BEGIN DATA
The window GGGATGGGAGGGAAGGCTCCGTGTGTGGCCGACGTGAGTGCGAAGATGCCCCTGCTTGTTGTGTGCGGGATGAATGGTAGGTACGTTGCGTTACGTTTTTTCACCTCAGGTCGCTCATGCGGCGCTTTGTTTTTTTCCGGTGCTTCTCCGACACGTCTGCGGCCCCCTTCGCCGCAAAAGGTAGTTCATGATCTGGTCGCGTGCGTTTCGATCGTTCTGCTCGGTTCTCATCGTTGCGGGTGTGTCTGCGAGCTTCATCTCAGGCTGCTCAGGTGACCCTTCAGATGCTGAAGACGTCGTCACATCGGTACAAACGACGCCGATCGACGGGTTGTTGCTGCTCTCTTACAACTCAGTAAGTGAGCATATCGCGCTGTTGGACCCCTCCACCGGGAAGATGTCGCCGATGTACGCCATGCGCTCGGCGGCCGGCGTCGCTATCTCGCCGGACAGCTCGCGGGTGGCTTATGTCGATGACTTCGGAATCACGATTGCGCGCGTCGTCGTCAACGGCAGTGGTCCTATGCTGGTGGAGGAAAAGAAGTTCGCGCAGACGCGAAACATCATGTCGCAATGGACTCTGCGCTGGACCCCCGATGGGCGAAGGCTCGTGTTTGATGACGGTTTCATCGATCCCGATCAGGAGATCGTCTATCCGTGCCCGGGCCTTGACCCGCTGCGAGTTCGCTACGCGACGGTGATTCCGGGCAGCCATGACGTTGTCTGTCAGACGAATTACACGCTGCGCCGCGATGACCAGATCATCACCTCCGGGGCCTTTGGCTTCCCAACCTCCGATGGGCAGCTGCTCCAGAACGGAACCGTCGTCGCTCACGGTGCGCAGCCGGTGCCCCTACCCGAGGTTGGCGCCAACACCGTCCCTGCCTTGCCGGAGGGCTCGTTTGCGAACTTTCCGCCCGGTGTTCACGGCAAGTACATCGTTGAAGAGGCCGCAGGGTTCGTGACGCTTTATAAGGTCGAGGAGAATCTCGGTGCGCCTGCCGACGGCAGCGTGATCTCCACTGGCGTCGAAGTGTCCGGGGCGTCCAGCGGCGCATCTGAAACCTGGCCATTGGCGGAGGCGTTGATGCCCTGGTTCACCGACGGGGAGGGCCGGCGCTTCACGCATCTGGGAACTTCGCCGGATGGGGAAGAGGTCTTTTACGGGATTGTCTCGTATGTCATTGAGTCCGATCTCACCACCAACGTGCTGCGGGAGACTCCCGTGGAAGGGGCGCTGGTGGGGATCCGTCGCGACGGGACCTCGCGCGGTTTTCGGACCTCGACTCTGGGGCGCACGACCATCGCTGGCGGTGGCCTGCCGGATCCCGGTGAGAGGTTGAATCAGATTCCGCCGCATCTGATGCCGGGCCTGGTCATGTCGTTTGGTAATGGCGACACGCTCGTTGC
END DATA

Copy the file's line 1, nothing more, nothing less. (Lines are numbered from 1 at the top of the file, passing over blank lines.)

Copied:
The window GGGATGGGAGGGAAGGCTCCGTGTGTGGCCGACGTGAGTGCGAAGATGCCCCTGCTTGTTGTGTGCGGGATGAATGGTAGGTACGTTGCGTTACGTTTTTTCACCTCAGGTCGCTCATGCGGCGCTTTGTTTTTTTCCGGTGCTTCTCCGACACGTCTGCGGCCCCCTTCGCCGCAAAAGGTAGTTCATGATCTGGTCGCGTGCGTTTCGATCGTTCTGCTCGGTTCTCATCGTTGCGGGTGTGTCTGCGAGCTTCATCTCAGGCTGCTCAGGTGACCCTTCAGATGCTGAAGACGTCGTCACATCGGTACAAACGACGCCGATCGACGGGTTGTTGCTGCTCTCTTACAACTCAGTAAGTGAGCATATCGCGCTGTTGGACCCCTCCACCGGGAAGATGTCGCCGATGTACGCCATGCGCTCGGCGGCCGGCGTCGCTATCTCGCCGGACAGCTCGCGGGTGGCTTATGTCGATGACTTCGGAATCACGATTGCGCGCGTCGTCGTCAACGGCAGTGGTCCTATGCTGGTGGAGGAAAAGAAGTTCGCGCAGACGCGAAACATCATGTCGCAATGGACTCTGCGCTGGACCCCCGATGGGCGAAGGCTCGTGTTTGATGACGGTTTCATCGATCCCGATCAGGAGATCGTCTATCCGTGCCCGGGCCTTGACCCGCTGCGAGTTCGCTACGCGACGGTGATTCCGGGCAGCCATGACGTTGTCTGTCAGACGAATTACACGCTGCGCCGCGATGACCAGATCATCACCTCCGGGGCCTTTGGCTTCCCAACCTCCGATGGGCAGCTGCTCCAGAACGGAACCGTCGTCGCTCACGGTGCGCAGCCGGTGCCCCTACCCGAGGTTGGCGCCAACACCGTCCCTGCCTTGCCGGAGGGCTCGTTTGCGAACTTTCCGCCCGGTGTTCACGGCAAGTACATCGTTGAAGAGGCCGCAGGGTTCGTGACGCTTTATAAGGTCGAGGAGAATCTCGGTGCGCCTGCCGACGGCAGCGTGATCTCCACTGGCGTCGAAGTGTCCGGGGCGTCCAGCGGCGCATCTGAAACCTGGCCATTGGCGGAGGCGTTGATGCCCTGGTTCACCGACGGGGAGGGCCGGCGCTTCACGCATCTGGGAACTTCGCCGGATGGGGAAGAGGTCTTTTACGGGATTGTCTCGTATGTCATTGAGTCCGATCTCACCACCAACGTGCTGCGGGAGACTCCCGTGGAAGGGGCGCTGGTGGGGATCCGTCGCGACGGGACCTCGCGCGGTTTTCGGACCTCGACTCTGGGGCGCACGACCATCGCTGGCGGTGGCCTGCCGGATCCCGGTGAGAGGTTGAATCAGATTCCGCCGCATCTGATGCCGGGCCTGGTCATGTCGTTTGGTAATGGCGACACGCTCGTTGC